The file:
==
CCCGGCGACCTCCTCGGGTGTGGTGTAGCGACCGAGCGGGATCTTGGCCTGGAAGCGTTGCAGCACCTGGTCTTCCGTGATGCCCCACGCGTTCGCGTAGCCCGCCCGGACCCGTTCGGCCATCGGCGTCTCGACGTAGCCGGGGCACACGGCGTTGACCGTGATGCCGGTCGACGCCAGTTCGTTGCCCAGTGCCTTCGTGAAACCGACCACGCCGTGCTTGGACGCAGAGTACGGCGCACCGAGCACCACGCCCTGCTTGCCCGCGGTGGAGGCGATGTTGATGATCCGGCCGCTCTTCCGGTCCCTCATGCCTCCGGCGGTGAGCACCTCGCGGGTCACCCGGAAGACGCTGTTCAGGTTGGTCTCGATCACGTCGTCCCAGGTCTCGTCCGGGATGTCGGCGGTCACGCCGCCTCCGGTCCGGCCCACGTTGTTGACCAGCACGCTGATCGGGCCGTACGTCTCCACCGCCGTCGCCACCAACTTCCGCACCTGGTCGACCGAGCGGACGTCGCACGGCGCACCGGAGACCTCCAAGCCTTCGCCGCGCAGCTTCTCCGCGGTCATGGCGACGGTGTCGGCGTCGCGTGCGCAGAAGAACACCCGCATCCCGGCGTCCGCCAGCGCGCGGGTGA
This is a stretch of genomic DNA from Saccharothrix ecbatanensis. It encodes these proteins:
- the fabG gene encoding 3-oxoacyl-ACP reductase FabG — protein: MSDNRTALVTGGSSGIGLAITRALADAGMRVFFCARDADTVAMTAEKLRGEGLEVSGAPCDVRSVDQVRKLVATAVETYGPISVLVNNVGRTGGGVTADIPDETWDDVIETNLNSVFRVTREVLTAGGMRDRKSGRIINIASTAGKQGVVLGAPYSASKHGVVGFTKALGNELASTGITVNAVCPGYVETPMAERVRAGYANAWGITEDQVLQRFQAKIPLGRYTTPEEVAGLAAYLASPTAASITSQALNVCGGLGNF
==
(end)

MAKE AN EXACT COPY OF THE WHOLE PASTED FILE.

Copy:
CCCGGCGACCTCCTCGGGTGTGGTGTAGCGACCGAGCGGGATCTTGGCCTGGAAGCGTTGCAGCACCTGGTCTTCCGTGATGCCCCACGCGTTCGCGTAGCCCGCCCGGACCCGTTCGGCCATCGGCGTCTCGACGTAGCCGGGGCACACGGCGTTGACCGTGATGCCGGTCGACGCCAGTTCGTTGCCCAGTGCCTTCGTGAAACCGACCACGCCGTGCTTGGACGCAGAGTACGGCGCACCGAGCACCACGCCCTGCTTGCCCGCGGTGGAGGCGATGTTGATGATCCGGCCGCTCTTCCGGTCCCTCATGCCTCCGGCGGTGAGCACCTCGCGGGTCACCCGGAAGACGCTGTTCAGGTTGGTCTCGATCACGTCGTCCCAGGTCTCGTCCGGGATGTCGGCGGTCACGCCGCCTCCGGTCCGGCCCACGTTGTTGACCAGCACGCTGATCGGGCCGTACGTCTCCACCGCCGTCGCCACCAACTTCCGCACCTGGTCGACCGAGCGGACGTCGCACGGCGCACCGGAGACCTCCAAGCCTTCGCCGCGCAGCTTCTCCGCGGTCATGGCGACGGTGTCGGCGTCGCGTGCGCAGAAGAACACCCGCATCCCGGCGTCCGCCAGCGCGCGGGTGA
This is a stretch of genomic DNA from Saccharothrix ecbatanensis. It encodes these proteins:
- the fabG gene encoding 3-oxoacyl-ACP reductase FabG — protein: MSDNRTALVTGGSSGIGLAITRALADAGMRVFFCARDADTVAMTAEKLRGEGLEVSGAPCDVRSVDQVRKLVATAVETYGPISVLVNNVGRTGGGVTADIPDETWDDVIETNLNSVFRVTREVLTAGGMRDRKSGRIINIASTAGKQGVVLGAPYSASKHGVVGFTKALGNELASTGITVNAVCPGYVETPMAERVRAGYANAWGITEDQVLQRFQAKIPLGRYTTPEEVAGLAAYLASPTAASITSQALNVCGGLGNF